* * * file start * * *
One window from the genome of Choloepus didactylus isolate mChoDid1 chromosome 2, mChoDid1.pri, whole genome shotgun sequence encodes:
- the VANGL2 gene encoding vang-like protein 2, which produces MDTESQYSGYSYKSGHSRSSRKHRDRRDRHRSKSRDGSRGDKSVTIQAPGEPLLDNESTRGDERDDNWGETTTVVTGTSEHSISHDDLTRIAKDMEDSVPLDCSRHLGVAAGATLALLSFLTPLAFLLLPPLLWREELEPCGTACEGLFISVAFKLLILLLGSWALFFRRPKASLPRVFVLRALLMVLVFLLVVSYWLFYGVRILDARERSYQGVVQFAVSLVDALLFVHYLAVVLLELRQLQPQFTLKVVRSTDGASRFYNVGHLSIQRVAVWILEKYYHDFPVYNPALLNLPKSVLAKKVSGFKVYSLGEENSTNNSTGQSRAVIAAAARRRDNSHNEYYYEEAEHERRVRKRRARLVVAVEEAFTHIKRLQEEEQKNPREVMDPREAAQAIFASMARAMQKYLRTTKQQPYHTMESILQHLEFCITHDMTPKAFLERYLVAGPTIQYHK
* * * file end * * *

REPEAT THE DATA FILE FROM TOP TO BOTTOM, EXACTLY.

One window from the genome of Choloepus didactylus isolate mChoDid1 chromosome 2, mChoDid1.pri, whole genome shotgun sequence encodes:
- the VANGL2 gene encoding vang-like protein 2, which produces MDTESQYSGYSYKSGHSRSSRKHRDRRDRHRSKSRDGSRGDKSVTIQAPGEPLLDNESTRGDERDDNWGETTTVVTGTSEHSISHDDLTRIAKDMEDSVPLDCSRHLGVAAGATLALLSFLTPLAFLLLPPLLWREELEPCGTACEGLFISVAFKLLILLLGSWALFFRRPKASLPRVFVLRALLMVLVFLLVVSYWLFYGVRILDARERSYQGVVQFAVSLVDALLFVHYLAVVLLELRQLQPQFTLKVVRSTDGASRFYNVGHLSIQRVAVWILEKYYHDFPVYNPALLNLPKSVLAKKVSGFKVYSLGEENSTNNSTGQSRAVIAAAARRRDNSHNEYYYEEAEHERRVRKRRARLVVAVEEAFTHIKRLQEEEQKNPREVMDPREAAQAIFASMARAMQKYLRTTKQQPYHTMESILQHLEFCITHDMTPKAFLERYLVAGPTIQYHK